Distribution and Habitat
Distribution in Britain & IrelandOccurs on all coasts of Britain and Ireland. There is a paucity of records from south east England, reflecting a lack of suitable substrata.
Global distributionOccurs in Europe from northern Russia to southern Portugal and in the Baltic Sea. Occurs in the Americas from arctic Canada to Mexico and is widely distributed in the Indian and Pacific Oceans.
Biogeographic rangeNot researched Depth rangelower shore to 22 m
MigratoryNon-migratory / Resident   
Distribution Additional InformationLüning (1990) suggested that Ahnfeltia plicata typically occurs as an understory algae beneath Laminaria sp. at depths of 1.5 to 4 m.

Substratum preferencesBedrock
Cobbles
Pebbles
Coarse clean sand
Physiographic preferencesOpen coast
Strait / sound
Enclosed coast / Embayment
Biological zoneLower Eulittoral
Upper Infralittoral
Sublittoral Fringe
Lower Infralittoral
Wave exposureExposed
Moderately Exposed
Sheltered
Tidal stream strength/Water flowModerately Strong (1-3 kn)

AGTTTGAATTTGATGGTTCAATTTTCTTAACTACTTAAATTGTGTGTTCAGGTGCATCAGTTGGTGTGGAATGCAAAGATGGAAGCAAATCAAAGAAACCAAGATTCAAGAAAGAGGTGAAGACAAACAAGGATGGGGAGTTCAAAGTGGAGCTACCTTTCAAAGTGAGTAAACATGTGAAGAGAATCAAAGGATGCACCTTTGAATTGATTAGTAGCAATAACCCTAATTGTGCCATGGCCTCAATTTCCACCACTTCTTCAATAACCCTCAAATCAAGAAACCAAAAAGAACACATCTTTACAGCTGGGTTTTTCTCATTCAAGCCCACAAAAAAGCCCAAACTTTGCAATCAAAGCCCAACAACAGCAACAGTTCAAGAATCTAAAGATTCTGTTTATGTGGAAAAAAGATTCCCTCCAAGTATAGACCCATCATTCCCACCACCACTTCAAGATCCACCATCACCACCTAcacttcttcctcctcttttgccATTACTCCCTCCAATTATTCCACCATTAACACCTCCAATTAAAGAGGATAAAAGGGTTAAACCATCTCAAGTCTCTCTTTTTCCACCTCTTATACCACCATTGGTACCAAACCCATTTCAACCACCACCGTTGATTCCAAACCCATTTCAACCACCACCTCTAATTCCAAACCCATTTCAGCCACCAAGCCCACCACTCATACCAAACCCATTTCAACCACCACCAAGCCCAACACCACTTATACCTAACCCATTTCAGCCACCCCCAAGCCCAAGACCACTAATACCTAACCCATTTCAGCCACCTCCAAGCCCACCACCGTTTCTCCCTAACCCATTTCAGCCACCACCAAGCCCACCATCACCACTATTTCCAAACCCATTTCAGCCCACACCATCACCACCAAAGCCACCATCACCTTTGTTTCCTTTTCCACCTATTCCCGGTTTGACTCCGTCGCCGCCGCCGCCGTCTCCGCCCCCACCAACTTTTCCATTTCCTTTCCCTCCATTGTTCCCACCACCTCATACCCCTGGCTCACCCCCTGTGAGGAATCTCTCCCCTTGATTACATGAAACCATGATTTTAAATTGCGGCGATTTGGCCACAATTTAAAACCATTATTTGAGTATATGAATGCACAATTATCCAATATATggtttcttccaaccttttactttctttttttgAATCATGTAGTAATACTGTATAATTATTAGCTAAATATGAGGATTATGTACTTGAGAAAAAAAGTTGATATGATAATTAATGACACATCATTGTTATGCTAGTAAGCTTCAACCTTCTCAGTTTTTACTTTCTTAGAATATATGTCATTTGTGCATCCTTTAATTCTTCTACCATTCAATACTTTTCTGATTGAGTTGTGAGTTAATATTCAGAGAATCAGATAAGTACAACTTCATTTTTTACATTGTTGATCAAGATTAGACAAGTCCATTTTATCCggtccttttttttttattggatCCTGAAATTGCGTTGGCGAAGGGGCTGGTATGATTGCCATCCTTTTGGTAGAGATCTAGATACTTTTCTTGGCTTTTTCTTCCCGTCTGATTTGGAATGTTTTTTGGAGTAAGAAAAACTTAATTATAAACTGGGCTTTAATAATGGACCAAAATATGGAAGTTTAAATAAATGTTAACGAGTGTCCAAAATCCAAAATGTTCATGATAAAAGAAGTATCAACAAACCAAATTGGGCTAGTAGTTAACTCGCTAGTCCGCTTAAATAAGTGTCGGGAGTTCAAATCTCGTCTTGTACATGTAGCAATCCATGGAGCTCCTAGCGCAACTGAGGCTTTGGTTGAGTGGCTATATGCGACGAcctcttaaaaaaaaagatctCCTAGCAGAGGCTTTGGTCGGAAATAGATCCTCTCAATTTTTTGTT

Weak (<1 kn)
SalinityFull (30-40 psu)
Variable (18-40 psu)
Reduced (18-30 psu)
Habitat Preferences Additional Information
Distribution References Fish & Fish, 1996, Dickinson, 1963, Dixon & Irvine, 1977, Maggs & Pueschel, 1989, Lüning, 1990, JNCC, 1999, Picton & Costello, 1998, Lewis, 1964, Connor et al., 1997(a), Hardy & Guiry, 2003,
Reproduction/Life History
Reproductive typeVegetative
Self-fertilization
Permanent hermaphrodite
See additional information
Developmental mechanismSpores (sexual / asexual)
Reproductive SeasonInsufficient information Reproductive Location
Reproductive frequencyAnnual protracted Regeneration potential No
Life span6-10 years Age at reproductive maturity1-2 years
Generation timeInsufficient information FecundityNo information found
Egg/propagule size Fertilization type
Larvae/Juveniles
Larval/Juvenile dispersal potentialInsufficient information Larval settlement period
Duration of larval stageInsufficient information   
Reproduction Preferences Additional InformationLife span